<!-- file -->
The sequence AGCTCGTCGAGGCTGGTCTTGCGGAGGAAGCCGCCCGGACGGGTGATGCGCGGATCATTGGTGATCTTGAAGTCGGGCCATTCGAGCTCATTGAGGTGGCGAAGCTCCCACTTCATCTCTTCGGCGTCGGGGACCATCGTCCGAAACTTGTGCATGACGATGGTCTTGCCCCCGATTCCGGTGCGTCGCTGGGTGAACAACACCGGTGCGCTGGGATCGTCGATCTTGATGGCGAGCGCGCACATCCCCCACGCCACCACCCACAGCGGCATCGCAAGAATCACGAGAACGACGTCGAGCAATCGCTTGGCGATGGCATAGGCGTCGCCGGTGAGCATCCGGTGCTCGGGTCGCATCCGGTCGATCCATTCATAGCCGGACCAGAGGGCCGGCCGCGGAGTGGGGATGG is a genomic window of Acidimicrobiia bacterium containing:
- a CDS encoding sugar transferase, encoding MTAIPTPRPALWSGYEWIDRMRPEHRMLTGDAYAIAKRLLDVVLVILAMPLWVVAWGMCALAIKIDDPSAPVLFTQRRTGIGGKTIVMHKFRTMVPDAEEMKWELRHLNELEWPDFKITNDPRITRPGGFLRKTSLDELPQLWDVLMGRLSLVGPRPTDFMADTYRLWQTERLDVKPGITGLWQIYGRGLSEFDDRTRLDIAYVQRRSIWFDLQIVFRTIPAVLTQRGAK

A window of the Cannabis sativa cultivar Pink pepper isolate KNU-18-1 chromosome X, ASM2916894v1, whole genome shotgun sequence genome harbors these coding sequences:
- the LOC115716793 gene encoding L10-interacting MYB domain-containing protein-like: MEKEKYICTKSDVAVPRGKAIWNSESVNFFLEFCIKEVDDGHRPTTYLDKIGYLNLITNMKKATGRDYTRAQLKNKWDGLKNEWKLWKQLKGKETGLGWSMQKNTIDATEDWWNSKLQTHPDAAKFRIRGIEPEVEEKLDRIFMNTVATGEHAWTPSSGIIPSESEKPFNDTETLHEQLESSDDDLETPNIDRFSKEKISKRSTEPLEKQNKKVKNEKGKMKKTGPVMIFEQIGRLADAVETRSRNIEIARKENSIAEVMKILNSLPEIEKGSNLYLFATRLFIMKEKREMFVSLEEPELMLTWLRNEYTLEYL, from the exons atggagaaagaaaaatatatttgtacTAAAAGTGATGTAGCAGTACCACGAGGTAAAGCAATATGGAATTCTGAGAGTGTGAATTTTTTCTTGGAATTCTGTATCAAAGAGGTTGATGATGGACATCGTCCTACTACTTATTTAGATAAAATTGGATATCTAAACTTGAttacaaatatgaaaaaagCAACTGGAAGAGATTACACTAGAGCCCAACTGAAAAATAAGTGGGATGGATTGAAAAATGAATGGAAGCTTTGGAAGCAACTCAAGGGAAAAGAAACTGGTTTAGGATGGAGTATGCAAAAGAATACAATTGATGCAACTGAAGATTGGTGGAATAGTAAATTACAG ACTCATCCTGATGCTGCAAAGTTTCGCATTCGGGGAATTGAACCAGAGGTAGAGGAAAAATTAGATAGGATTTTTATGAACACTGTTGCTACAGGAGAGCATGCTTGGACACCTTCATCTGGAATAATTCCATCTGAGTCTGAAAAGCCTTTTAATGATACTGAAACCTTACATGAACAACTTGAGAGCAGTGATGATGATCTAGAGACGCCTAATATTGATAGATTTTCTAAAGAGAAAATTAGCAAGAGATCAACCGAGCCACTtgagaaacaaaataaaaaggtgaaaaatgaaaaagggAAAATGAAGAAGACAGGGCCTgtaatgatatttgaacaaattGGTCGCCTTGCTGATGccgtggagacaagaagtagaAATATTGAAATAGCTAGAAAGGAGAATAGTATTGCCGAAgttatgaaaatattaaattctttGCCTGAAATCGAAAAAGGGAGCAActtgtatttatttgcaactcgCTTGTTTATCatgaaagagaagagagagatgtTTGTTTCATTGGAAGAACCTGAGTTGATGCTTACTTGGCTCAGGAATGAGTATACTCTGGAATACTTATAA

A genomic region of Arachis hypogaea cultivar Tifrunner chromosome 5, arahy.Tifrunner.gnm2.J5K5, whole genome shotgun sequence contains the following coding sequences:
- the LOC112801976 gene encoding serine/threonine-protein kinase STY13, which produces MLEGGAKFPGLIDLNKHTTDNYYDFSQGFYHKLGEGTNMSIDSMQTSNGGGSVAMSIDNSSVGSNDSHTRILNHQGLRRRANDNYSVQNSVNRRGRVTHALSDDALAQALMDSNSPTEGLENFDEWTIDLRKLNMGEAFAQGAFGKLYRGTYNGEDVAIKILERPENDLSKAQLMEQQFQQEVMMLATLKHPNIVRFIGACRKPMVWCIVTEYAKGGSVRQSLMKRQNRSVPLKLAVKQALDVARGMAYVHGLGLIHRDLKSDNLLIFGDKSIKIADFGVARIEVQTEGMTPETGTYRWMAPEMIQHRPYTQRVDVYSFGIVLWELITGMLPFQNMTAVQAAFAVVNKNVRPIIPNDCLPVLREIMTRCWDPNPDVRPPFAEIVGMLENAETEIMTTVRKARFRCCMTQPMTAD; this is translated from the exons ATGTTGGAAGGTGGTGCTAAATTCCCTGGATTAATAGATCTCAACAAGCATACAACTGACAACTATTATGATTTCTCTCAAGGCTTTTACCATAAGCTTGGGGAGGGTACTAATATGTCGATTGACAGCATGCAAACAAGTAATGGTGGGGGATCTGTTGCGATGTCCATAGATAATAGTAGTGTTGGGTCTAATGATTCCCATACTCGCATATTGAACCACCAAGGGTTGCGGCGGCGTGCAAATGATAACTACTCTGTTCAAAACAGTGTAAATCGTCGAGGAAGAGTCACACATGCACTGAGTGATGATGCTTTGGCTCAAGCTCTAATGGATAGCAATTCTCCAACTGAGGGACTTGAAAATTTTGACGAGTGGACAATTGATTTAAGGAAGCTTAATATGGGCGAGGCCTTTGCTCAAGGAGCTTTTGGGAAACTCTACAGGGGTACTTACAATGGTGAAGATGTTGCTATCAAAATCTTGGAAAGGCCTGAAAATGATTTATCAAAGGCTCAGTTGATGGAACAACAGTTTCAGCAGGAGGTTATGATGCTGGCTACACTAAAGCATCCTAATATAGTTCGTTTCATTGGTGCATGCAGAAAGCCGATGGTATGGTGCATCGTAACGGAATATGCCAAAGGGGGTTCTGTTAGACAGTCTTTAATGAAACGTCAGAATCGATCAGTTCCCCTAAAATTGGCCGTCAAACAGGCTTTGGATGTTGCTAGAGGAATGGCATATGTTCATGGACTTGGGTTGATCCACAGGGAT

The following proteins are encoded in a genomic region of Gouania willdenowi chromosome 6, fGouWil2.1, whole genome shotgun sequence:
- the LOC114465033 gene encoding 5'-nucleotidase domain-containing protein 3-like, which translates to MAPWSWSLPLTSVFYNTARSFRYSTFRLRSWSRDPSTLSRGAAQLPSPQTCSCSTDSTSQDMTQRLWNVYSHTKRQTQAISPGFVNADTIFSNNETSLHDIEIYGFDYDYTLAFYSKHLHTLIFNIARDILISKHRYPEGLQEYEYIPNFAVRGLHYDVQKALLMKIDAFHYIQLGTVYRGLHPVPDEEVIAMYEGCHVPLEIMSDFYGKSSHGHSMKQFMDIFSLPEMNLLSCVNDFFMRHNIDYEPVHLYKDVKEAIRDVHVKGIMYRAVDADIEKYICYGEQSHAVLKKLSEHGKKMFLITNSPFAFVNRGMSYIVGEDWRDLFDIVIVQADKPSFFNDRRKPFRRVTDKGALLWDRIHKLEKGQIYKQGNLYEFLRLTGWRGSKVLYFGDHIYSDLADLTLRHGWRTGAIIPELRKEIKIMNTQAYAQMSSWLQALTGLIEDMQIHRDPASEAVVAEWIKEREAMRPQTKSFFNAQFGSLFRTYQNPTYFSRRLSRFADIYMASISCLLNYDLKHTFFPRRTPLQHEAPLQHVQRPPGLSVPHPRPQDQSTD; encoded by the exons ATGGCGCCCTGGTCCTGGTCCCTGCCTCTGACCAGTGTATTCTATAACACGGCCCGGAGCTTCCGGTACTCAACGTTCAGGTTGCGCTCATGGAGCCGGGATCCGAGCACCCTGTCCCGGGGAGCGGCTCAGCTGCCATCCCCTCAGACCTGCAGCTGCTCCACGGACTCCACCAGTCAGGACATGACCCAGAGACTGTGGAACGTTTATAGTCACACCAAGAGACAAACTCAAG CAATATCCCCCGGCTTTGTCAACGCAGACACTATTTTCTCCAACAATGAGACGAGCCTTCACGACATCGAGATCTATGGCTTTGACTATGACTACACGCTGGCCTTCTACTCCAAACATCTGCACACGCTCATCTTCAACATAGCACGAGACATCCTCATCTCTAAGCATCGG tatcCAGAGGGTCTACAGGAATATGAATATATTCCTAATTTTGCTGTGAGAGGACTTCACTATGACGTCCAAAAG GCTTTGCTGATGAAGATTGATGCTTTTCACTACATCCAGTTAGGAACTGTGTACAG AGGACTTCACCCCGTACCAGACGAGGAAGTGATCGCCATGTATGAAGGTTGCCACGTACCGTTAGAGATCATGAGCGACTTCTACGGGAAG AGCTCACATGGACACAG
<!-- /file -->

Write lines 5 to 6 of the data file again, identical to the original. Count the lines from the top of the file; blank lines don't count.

A genomic region of Arachis hypogaea cultivar Tifrunner chromosome 5, arahy.Tifrunner.gnm2.J5K5, whole genome shotgun sequence contains the following coding sequences:
- the LOC112801976 gene encoding serine/threonine-protein kinase STY13, which produces MLEGGAKFPGLIDLNKHTTDNYYDFSQGFYHKLGEGTNMSIDSMQTSNGGGSVAMSIDNSSVGSNDSHTRILNHQGLRRRANDNYSVQNSVNRRGRVTHALSDDALAQALMDSNSPTEGLENFDEWTIDLRKLNMGEAFAQGAFGKLYRGTYNGEDVAIKILERPENDLSKAQLMEQQFQQEVMMLATLKHPNIVRFIGACRKPMVWCIVTEYAKGGSVRQSLMKRQNRSVPLKLAVKQALDVARGMAYVHGLGLIHRDLKSDNLLIFGDKSIKIADFGVARIEVQTEGMTPETGTYRWMAPEMIQHRPYTQRVDVYSFGIVLWELITGMLPFQNMTAVQAAFAVVNKNVRPIIPNDCLPVLREIMTRCWDPNPDVRPPFAEIVGMLENAETEIMTTVRKARFRCCMTQPMTAD; this is translated from the exons ATGTTGGAAGGTGGTGCTAAATTCCCTGGATTAATAGATCTCAACAAGCATACAACTGACAACTATTATGATTTCTCTCAAGGCTTTTACCATAAGCTTGGGGAGGGTACTAATATGTCGATTGACAGCATGCAAACAAGTAATGGTGGGGGATCTGTTGCGATGTCCATAGATAATAGTAGTGTTGGGTCTAATGATTCCCATACTCGCATATTGAACCACCAAGGGTTGCGGCGGCGTGCAAATGATAACTACTCTGTTCAAAACAGTGTAAATCGTCGAGGAAGAGTCACACATGCACTGAGTGATGATGCTTTGGCTCAAGCTCTAATGGATAGCAATTCTCCAACTGAGGGACTTGAAAATTTTGACGAGTGGACAATTGATTTAAGGAAGCTTAATATGGGCGAGGCCTTTGCTCAAGGAGCTTTTGGGAAACTCTACAGGGGTACTTACAATGGTGAAGATGTTGCTATCAAAATCTTGGAAAGGCCTGAAAATGATTTATCAAAGGCTCAGTTGATGGAACAACAGTTTCAGCAGGAGGTTATGATGCTGGCTACACTAAAGCATCCTAATATAGTTCGTTTCATTGGTGCATGCAGAAAGCCGATGGTATGGTGCATCGTAACGGAATATGCCAAAGGGGGTTCTGTTAGACAGTCTTTAATGAAACGTCAGAATCGATCAGTTCCCCTAAAATTGGCCGTCAAACAGGCTTTGGATGTTGCTAGAGGAATGGCATATGTTCATGGACTTGGGTTGATCCACAGGGAT